During the past six months, spending on health care in the U.S. has accelerated substantially, new data on gross domestic product suggest. Naturally, that's led to some breathless commentary suggesting the era of low health-cost growth we’ve been enjoying for the past few years is over. In truth, the case for that conclusion is pretty weak. But that doesn’t mean there's no cause at all for concern. We are missing a crucial opportunity to make sure that the recent slowdown never ends.
After growing less than 3 percent in 2011 and 2012, personal expenditures on health care jumped by 6 percent on an annualized basis in the fourth quarter of 2013, and then 10 percent in the first quarter of 2014.
In assessing these numbers, there are four things to keep in mind. First, as health-insurance coverage expands under the Affordable Care Act, some temporary increase in cost growth is to be expected. People get more health care when they're insured than when they're not. About 8 million people have signed up for coverage through the public exchanges created by the ACA, and another 5 million have enrolled in Medicaid. A reasonable estimate is that about half of these people were previously uninsured, so the insured population has risen by about 6 million, or 2 percent to 3 percent. If all of that increase were to occur within one quarter, and if the increase in costs were proportional to the increase in coverage, the annualized growth rate for that quarter would be in the range of 10 percent. Such an increase, though, would be a one-time event -- and would tell us little about the underlying utilization trend.
Second, the GDP numbers are preliminary. Under the Bureau of Economic Analysis’ methodology, a substantial share of the health-care data in the advance estimate of GDP, which is all we have for the first quarter of 2014, comes from what the bureau calls a “judgmental trend.” In other words, an educated guess.
These guesses are often revised substantially. Consider as an example the third quarter of 2011: The advance estimate suggested an increase in health-care spending of more than 5 percent on an annualized basis. After revisions, the final number showed a decline of almost 1 percent. Substantial caution should thus be associated with the preliminary numbers for the first quarter of 2014, especially since the Bureau of Economic Analysis specifically noted that the effects of health-insurance expansion are still not fully accounted for.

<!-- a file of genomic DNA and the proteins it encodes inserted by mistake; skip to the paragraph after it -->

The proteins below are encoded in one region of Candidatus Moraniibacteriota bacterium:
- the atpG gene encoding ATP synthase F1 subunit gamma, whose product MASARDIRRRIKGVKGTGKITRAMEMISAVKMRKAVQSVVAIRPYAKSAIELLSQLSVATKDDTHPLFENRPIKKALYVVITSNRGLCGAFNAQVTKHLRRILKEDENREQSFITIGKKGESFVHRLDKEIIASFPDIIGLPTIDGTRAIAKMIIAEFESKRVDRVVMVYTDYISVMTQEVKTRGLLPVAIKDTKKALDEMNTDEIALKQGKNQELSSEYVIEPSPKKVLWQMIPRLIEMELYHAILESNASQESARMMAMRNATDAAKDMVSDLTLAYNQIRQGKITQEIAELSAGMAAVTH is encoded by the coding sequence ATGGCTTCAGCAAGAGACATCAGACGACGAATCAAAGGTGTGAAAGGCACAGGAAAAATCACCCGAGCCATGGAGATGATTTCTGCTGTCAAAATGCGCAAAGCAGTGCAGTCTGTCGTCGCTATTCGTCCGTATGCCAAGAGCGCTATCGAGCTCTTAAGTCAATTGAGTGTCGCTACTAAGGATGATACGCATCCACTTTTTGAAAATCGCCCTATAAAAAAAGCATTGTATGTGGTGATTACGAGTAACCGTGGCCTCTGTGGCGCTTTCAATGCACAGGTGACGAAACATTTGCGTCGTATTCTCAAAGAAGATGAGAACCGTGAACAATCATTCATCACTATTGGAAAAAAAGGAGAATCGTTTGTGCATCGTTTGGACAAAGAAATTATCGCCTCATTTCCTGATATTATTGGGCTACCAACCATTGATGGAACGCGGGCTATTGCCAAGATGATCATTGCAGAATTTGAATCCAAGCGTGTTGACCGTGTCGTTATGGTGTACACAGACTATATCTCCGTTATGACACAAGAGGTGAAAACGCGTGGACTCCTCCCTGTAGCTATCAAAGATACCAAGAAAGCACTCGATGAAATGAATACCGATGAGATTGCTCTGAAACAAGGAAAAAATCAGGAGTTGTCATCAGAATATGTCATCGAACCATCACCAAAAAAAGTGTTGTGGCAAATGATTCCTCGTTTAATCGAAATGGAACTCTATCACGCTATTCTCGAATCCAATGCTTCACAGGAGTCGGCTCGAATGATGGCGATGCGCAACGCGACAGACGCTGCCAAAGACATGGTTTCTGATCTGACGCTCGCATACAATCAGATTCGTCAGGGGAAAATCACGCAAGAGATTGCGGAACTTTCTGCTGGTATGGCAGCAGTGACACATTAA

The third thing to keep in mind is that other indicators suggest the slowdown in use of health care is continuing. Medicare spending, for instance, is a more insightful barometer of the underlying trend because it isn't substantially affected by the economy and because coverage increases at a fairly steady rate. Also, Medicare spending data are not estimates; they're based on money out the door. And in the first half of this fiscal year, Medicare spending has risen by only 0.6 percent over the previous year.
Finally, employment in health care hasn't grown rapidly, as it would if health-care companies expected an end to the era of slow growth. The jobs report for April released on Friday showed that job growth in the sector remains low, with particular weakness among hospitals. So either health-care workers' productivity somehow rose spectacularly beginning in the fourth quarter of 2013, employment in health care is about to boom, or the spike seen in the GDP data won't continue in future quarters. My money is on the third option.
We could still learn a useful lesson from this recent scare. In particular, as I have argued, much of the recent deceleration has been caused by expectations among health-care providers that the system is shifting to payments based on quality of care rather than quantity. Unfortunately, because policy makers are not moving quickly on this front, we run a real risk that providers' expectations will not soon be fulfilled. And if those expectations ever come crashing down, we will have lost the opportunity to lock in the recent slowdown.
To contact the writer of this article: Peter Orszag at firstname.lastname@example.org
To contact the editor responsible for this article: Mary Duenwald at 1+212-617-8620 or email@example.com